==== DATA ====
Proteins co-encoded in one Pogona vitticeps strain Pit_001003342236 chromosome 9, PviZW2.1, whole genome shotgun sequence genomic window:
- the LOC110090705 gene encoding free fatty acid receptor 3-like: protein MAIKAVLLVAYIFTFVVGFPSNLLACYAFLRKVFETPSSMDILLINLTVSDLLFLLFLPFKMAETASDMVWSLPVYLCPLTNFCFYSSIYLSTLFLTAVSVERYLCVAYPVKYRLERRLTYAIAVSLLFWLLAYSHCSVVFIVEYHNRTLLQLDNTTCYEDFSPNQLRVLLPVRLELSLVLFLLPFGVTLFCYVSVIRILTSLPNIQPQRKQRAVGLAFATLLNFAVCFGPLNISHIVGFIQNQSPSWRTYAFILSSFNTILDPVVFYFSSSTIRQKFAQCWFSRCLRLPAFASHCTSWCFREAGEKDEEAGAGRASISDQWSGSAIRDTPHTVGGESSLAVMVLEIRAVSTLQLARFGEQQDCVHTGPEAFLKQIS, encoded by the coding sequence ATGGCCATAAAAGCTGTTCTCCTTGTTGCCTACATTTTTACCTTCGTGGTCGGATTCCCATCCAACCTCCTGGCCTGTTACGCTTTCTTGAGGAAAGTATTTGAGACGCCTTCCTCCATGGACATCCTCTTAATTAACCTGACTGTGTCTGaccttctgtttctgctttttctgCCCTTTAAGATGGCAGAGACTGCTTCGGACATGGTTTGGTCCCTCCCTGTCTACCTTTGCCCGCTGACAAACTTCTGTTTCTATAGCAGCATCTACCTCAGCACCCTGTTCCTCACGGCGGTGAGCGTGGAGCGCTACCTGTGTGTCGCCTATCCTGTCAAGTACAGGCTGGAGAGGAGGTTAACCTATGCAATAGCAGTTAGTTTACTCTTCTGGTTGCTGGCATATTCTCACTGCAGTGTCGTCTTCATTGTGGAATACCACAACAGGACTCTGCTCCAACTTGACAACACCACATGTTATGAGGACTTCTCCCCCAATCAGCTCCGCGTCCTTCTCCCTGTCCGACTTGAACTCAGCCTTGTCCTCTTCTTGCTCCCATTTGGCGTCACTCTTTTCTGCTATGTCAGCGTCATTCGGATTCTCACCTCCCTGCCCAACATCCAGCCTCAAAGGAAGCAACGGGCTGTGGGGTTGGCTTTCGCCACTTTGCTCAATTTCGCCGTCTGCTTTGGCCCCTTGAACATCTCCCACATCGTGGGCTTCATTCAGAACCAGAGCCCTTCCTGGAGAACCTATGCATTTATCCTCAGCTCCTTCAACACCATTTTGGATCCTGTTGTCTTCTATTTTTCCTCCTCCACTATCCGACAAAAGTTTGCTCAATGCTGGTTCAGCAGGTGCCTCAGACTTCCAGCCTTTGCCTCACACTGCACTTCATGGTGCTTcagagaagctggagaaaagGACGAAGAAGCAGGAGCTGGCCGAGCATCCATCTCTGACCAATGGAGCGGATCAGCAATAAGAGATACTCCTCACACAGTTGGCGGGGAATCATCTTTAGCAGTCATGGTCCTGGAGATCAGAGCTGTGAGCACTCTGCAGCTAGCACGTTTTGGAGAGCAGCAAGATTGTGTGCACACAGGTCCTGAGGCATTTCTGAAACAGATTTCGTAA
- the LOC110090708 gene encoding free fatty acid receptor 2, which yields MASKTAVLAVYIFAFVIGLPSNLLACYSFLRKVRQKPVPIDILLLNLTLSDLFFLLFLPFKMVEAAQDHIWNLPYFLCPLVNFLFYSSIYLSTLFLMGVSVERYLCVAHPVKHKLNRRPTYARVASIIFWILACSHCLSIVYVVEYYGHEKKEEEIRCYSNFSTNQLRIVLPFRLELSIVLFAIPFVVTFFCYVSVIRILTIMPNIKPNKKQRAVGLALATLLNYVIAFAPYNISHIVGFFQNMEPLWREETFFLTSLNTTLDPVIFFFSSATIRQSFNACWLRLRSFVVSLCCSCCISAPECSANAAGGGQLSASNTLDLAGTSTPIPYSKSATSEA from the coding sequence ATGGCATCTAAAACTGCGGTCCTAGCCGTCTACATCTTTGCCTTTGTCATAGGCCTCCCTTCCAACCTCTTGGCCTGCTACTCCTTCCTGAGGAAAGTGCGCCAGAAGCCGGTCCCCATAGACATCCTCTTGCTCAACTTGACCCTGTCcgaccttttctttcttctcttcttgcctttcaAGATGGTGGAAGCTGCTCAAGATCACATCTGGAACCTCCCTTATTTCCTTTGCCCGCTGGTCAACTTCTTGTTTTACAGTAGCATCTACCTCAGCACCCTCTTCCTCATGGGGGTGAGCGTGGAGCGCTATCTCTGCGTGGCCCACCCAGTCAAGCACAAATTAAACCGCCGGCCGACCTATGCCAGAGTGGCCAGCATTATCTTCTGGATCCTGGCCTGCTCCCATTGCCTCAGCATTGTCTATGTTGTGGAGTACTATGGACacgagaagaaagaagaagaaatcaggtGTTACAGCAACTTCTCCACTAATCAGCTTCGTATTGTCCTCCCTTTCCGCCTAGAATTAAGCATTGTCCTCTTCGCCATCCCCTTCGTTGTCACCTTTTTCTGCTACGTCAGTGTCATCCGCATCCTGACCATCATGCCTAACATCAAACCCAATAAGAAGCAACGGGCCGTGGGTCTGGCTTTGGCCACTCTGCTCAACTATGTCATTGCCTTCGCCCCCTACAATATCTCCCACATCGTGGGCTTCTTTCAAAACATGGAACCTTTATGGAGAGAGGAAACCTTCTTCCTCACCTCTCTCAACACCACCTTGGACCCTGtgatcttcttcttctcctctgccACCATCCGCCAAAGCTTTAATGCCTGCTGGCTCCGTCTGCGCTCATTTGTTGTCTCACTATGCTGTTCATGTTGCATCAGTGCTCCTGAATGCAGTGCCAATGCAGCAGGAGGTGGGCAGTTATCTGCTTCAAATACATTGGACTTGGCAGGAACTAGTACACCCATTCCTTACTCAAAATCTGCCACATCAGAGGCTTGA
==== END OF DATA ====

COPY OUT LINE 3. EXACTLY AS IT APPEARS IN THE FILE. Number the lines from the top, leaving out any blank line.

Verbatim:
- the LOC110090708 gene encoding free fatty acid receptor 2, which yields MASKTAVLAVYIFAFVIGLPSNLLACYSFLRKVRQKPVPIDILLLNLTLSDLFFLLFLPFKMVEAAQDHIWNLPYFLCPLVNFLFYSSIYLSTLFLMGVSVERYLCVAHPVKHKLNRRPTYARVASIIFWILACSHCLSIVYVVEYYGHEKKEEEIRCYSNFSTNQLRIVLPFRLELSIVLFAIPFVVTFFCYVSVIRILTIMPNIKPNKKQRAVGLALATLLNYVIAFAPYNISHIVGFFQNMEPLWREETFFLTSLNTTLDPVIFFFSSATIRQSFNACWLRLRSFVVSLCCSCCISAPECSANAAGGGQLSASNTLDLAGTSTPIPYSKSATSEA from the coding sequence ATGGCATCTAAAACTGCGGTCCTAGCCGTCTACATCTTTGCCTTTGTCATAGGCCTCCCTTCCAACCTCTTGGCCTGCTACTCCTTCCTGAGGAAAGTGCGCCAGAAGCCGGTCCCCATAGACATCCTCTTGCTCAACTTGACCCTGTCcgaccttttctttcttctcttcttgcctttcaAGATGGTGGAAGCTGCTCAAGATCACATCTGGAACCTCCCTTATTTCCTTTGCCCGCTGGTCAACTTCTTGTTTTACAGTAGCATCTACCTCAGCACCCTCTTCCTCATGGGGGTGAGCGTGGAGCGCTATCTCTGCGTGGCCCACCCAGTCAAGCACAAATTAAACCGCCGGCCGACCTATGCCAGAGTGGCCAGCATTATCTTCTGGATCCTGGCCTGCTCCCATTGCCTCAGCATTGTCTATGTTGTGGAGTACTATGGACacgagaagaaagaagaagaaatcaggtGTTACAGCAACTTCTCCACTAATCAGCTTCGTATTGTCCTCCCTTTCCGCCTAGAATTAAGCATTGTCCTCTTCGCCATCCCCTTCGTTGTCACCTTTTTCTGCTACGTCAGTGTCATCCGCATCCTGACCATCATGCCTAACATCAAACCCAATAAGAAGCAACGGGCCGTGGGTCTGGCTTTGGCCACTCTGCTCAACTATGTCATTGCCTTCGCCCCCTACAATATCTCCCACATCGTGGGCTTCTTTCAAAACATGGAACCTTTATGGAGAGAGGAAACCTTCTTCCTCACCTCTCTCAACACCACCTTGGACCCTGtgatcttcttcttctcctctgccACCATCCGCCAAAGCTTTAATGCCTGCTGGCTCCGTCTGCGCTCATTTGTTGTCTCACTATGCTGTTCATGTTGCATCAGTGCTCCTGAATGCAGTGCCAATGCAGCAGGAGGTGGGCAGTTATCTGCTTCAAATACATTGGACTTGGCAGGAACTAGTACACCCATTCCTTACTCAAAATCTGCCACATCAGAGGCTTGA